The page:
Phillips Victory Oil: Not a CamGuard Blend

The Victory line of ashes dispersant oil has anti-wear additives, but not CamGuard's ingredients.

Scuttlebutt and rumor—driven by ignorance, profit motive or competition—is that the Phillips AW and Plus Victory oils do the same thing as the CamGuard additive. This may be partially true with respect to anti-wear performance, but some buyers and retailers incorrectly interpret this as the CamGuard product actually being blended in with these oils. 

In a recent online forum, it was stated that one lube distributor was ditching the CamGuard product because it was already in the Victory blend. It is not.


Phillips AW100 and 20W-50AW contain an additive that qualifies them as compliant for the FAA’s Lycoming AD 80-04-03 R2, which deals with lifter and cam wear. It was initiated for the O-320-H2AD engine, and then applied to a few others. See Lycoming Service Bulletins 446E and 471B, and Service Instruction 1409C.

On a side note, all oils utilize additives to enhance performance. Without them, oil simply lubricates and carries heat away from pistons and cylinders. Except for break-in and mineral oil, all aviation oil has an ashless dispersant additive. Additional additives are added for multi-viscosity, anti-wear, anti-scuff, anti-corrosion and deposit control, whatever the goal is. Two oils—Aeroshell Plus and the relatively new Phillips Victory oils—have a phosphate ester anti-wear additive to make them compliant with that Lycoming AD. But engine ADs aside, additives are easy to market.

Flash back to 2006, when the CamGuard additive was officially accepted by the FAA. Back then you hardly ever heard much about additives in stock oil blends. And, almost immediately after CamGuard became somewhat of a competitor, reinforced when Aviation Consumer did its own analysis, vouching for CamGuard’s claimed benefits.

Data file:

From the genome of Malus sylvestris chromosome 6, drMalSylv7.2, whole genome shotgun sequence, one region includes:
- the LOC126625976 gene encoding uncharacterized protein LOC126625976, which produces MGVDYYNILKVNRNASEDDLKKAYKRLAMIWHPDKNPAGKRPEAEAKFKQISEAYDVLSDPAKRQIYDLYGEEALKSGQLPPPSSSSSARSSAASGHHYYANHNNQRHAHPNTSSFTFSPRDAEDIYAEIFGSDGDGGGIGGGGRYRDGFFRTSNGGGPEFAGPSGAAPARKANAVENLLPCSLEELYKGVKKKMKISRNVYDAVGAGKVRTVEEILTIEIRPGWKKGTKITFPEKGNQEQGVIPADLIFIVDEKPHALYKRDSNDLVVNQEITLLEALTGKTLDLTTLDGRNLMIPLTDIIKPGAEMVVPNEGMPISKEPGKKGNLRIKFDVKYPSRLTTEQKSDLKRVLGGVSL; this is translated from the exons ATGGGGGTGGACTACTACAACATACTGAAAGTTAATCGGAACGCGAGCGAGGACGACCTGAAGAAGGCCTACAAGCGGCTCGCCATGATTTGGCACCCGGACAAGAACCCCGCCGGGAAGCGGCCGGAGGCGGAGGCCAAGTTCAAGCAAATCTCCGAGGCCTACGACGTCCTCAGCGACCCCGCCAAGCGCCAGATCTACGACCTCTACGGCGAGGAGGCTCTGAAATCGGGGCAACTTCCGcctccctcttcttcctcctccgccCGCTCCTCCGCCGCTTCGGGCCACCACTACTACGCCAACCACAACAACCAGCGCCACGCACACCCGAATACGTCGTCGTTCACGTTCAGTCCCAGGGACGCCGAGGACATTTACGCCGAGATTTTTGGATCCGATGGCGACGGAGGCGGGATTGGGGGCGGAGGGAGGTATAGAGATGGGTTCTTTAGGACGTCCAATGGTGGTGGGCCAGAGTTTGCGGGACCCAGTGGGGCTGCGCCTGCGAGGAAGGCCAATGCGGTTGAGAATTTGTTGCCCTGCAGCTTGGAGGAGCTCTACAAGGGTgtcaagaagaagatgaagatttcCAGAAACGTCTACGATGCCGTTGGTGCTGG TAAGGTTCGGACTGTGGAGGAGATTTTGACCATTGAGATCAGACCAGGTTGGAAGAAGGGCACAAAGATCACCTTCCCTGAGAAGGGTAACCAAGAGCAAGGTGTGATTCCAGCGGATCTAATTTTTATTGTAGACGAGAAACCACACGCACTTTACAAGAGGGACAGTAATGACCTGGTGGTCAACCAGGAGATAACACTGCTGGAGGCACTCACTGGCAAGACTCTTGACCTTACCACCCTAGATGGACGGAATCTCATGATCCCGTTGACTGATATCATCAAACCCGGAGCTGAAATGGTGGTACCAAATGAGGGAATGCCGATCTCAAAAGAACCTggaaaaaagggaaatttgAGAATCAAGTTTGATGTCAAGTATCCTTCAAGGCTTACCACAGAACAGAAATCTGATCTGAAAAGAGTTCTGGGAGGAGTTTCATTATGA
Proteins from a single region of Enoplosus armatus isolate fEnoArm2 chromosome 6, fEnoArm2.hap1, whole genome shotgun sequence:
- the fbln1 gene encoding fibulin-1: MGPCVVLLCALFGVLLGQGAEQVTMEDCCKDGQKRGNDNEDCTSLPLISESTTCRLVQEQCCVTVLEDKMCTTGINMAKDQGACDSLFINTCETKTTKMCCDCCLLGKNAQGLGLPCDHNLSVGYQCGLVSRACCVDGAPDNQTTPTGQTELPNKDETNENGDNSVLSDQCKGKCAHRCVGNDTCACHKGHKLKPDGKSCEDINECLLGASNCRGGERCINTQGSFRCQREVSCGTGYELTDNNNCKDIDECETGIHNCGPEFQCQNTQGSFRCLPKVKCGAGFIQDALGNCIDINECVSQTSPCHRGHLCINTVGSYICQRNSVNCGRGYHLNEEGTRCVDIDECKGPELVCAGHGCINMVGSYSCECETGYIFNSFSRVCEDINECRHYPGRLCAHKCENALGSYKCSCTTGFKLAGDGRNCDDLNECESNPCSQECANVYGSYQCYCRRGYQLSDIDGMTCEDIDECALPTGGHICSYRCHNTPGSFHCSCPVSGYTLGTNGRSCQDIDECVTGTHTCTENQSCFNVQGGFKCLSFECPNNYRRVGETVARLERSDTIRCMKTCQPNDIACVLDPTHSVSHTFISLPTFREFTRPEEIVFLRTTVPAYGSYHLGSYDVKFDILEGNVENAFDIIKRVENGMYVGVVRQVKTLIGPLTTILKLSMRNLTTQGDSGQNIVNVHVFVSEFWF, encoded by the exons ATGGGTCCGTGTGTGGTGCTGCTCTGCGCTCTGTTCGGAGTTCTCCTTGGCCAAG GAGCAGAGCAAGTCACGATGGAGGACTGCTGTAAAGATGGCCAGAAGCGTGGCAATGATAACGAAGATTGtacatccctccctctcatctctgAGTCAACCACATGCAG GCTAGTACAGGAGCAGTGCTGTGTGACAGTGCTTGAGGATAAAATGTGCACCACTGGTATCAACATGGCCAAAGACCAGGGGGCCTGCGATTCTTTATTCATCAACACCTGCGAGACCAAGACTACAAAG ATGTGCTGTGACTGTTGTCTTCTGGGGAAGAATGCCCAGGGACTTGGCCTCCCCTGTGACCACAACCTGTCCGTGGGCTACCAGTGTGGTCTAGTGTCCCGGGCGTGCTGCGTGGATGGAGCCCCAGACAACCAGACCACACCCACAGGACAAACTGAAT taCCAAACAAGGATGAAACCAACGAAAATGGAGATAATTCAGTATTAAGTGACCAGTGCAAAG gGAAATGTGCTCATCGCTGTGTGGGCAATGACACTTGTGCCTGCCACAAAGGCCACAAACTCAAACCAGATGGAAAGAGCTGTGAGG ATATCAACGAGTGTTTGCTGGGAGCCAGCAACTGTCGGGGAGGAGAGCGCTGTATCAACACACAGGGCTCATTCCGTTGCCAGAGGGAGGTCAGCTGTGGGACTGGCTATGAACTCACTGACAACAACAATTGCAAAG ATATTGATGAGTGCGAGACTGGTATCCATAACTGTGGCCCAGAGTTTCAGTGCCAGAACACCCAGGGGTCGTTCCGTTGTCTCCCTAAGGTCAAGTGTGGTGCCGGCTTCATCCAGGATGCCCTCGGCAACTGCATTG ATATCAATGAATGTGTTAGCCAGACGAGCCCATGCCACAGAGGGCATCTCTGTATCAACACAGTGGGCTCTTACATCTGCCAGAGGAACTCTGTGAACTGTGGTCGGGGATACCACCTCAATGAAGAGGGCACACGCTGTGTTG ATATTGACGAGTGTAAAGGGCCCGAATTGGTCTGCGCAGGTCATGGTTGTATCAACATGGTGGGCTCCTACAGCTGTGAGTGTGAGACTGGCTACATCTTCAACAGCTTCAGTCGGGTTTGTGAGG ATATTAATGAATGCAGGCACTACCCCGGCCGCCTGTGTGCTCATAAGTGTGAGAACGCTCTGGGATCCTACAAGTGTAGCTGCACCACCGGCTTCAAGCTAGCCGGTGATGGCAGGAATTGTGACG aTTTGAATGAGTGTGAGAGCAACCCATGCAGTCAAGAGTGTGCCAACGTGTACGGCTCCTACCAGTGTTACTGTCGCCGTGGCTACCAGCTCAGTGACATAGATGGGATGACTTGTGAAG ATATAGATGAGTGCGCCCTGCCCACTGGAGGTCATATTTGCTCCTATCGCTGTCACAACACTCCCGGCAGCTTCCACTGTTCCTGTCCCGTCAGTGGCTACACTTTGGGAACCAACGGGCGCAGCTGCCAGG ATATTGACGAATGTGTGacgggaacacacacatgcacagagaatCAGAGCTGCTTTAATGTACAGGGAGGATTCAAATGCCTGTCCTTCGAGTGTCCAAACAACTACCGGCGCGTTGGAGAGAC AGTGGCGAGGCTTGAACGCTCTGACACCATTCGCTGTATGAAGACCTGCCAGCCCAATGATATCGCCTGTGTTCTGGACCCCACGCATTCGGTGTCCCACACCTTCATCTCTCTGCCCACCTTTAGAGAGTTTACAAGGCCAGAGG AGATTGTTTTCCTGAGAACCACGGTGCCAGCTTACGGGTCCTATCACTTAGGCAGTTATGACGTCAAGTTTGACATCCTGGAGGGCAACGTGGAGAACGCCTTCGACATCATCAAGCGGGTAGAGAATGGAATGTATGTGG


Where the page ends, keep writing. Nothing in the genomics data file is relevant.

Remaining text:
CamGuard said it has no interest in competing with Phillips or Aeroshell. Both are identified by the company (at tradeshows and in its literature) as excellent oils. Instead, the company markets CamGuard as a comprehensive additive package that provides the oil with the ability to address four major problems associated with all internal combustion and aviation engines. Wear is just one of these problems. 

Ed Kollin, the formulation chemist who developed CamGuard, said that corrosion and deposit control were the biggest factors in reduced engine life. People could see rust and the devastating effect it had on cams and lifters, and they saw the benefits of CamGuard use in relatively short order. “Now you have the two major oil companies competing with an additive company, and it is only natural that through this competition, rumors come out claiming that CamGuard, or the equivalent chemistry, is in these oils, when nothing could be further from the truth,” Kollin said. Kollin stressed that they lack the corrosion (rust) control that protects the cams, lifters and cylinders, while maintaining compression. The deposit control protects the rings and cylinders from accelerated wear. 

The new Victory oil does contain the anti-wear additive TPP (triphenyl phosphate)—a close relative of TCP (tricresyl phosphate, a methylated triphenyl phosphate). Several phosphate esters qualify for Lycoming’s LW-16702, an approved anti-scuffing agent. See Lycoming’s Service instruction 1409C, dating back to 2009. 

Worth mentioning is that TCP is no longer used because of severe neurotoxicity potential. Neither TCP nor triphenyl provide optimal anti-wear performance. This is because they are too stable to form anti-wear films on the moving engine parts. The efficacy in oil and the amount of wear it reduces is compromised by this need for safety. What it does do is protect Lycoming from warranty claims if the product is not used. 

Regardless, engine owners who decide that using the new Victory oil or the Aeroshell Plus oil as a standalone should consider that they may not be getting anywhere near the comprehensive protection that CamGuard offers with its blended chemicals.

CamGuard is not cheap, but its ingredients might offer some reassurance when an engine sits for longer periods than its owner might like. The eleven components in CamGuard are modern chemicals, not the antiquated components developed in the 1950s. The contentious dialogue and claims from either the oil companies or sales guys in a booth are really unnecessary. Pure economics dictates that if the Plus and Victory oils contained the same additives, in the same amounts as CamGuard, then the price per quart would be much higher. 

CamGuard adds cost to an oil change; however, when used with Aeroshell 80 or 100 or Phillips XC blends, I think it is still the most economical way to protect an engine—whether it sits for a while or flies every day.